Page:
There are a few ways of viewing what Marx calls the “dialectic” with analytic philosophy in mind:

  1. The instrumentalist approach. View the dialectic as a methodological tool for explanations in the social sciences, without accepting it as a description of the reality described by the natural sciences. This was the approach favored by the Western Marxists (Frankfurt School, etc.), but very few (if any) of the analytical Marxists used it. It still poses difficulties for analytic philosophers because it’s willing to tolerate contradiction in the realm of ideas.
  2. Throw out the dialectic. The analytical Marxists focused on entities rather than dialectics, and were condemned by orthodox Marxists for “eviscerating” a dynamic and procedural philosophy by reducing it to a set of logical propositions. I think this approach is also problematic because it was overzealous in its desire to rid Marxism of what it perceived as “bullshit,” and so threw away everything near the dialectic, losing a lot of valuable theory. 
  3. Replace “dialectic” with “relation.” Many people choose to use the word “dialectic” for what contemporary logic calls a “reciprocal, two-way relation.” I believe they do so incorrectly, as the dialectic contains contradictions at its core that most people do not intend or actually express. So, I propose a “third way” between the instrumentalist approach and ridding ourselves of the dialectic altogether: view what Marx calls “dialectics” instead as “reciprocal two-way” relations and see what remains of his theory.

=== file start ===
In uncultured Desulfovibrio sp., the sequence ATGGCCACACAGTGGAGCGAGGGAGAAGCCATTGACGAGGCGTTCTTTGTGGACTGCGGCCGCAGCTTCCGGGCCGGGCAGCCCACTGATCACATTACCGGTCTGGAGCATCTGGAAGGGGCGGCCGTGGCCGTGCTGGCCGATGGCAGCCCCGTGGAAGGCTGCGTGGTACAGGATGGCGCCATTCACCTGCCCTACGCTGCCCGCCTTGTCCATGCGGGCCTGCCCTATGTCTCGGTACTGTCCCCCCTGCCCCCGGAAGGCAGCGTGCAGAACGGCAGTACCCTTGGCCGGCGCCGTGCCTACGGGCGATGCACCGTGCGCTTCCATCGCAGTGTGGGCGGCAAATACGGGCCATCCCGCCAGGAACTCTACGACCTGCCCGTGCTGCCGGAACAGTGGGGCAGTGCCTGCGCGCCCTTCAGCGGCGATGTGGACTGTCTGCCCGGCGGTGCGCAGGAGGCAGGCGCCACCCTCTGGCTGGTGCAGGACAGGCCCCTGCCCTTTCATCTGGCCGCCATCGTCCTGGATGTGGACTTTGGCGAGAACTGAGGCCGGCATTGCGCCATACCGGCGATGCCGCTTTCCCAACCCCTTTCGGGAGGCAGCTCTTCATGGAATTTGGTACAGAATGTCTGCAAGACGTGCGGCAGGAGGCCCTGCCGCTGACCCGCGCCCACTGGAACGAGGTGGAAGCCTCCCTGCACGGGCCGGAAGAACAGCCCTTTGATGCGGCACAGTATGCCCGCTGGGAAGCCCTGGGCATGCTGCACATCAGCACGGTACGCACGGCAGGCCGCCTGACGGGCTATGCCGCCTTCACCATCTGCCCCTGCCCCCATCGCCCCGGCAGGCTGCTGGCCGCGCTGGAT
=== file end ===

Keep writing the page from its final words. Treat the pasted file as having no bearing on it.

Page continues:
For example, when Harvey writes in his explanation of Capital that values, use values, and exchange values relate to each other dialectically, he (and Marx) are not referring to the traditional Hegelian thesis-antithesis-synthesis process. I think the contradiction implied in the phrase “dialectical relation” is unnecessary and irrelevant- Marx’s model works just as well if we see instead that a reciprocal, two-way relation holds between the various conceptions of value in Capital.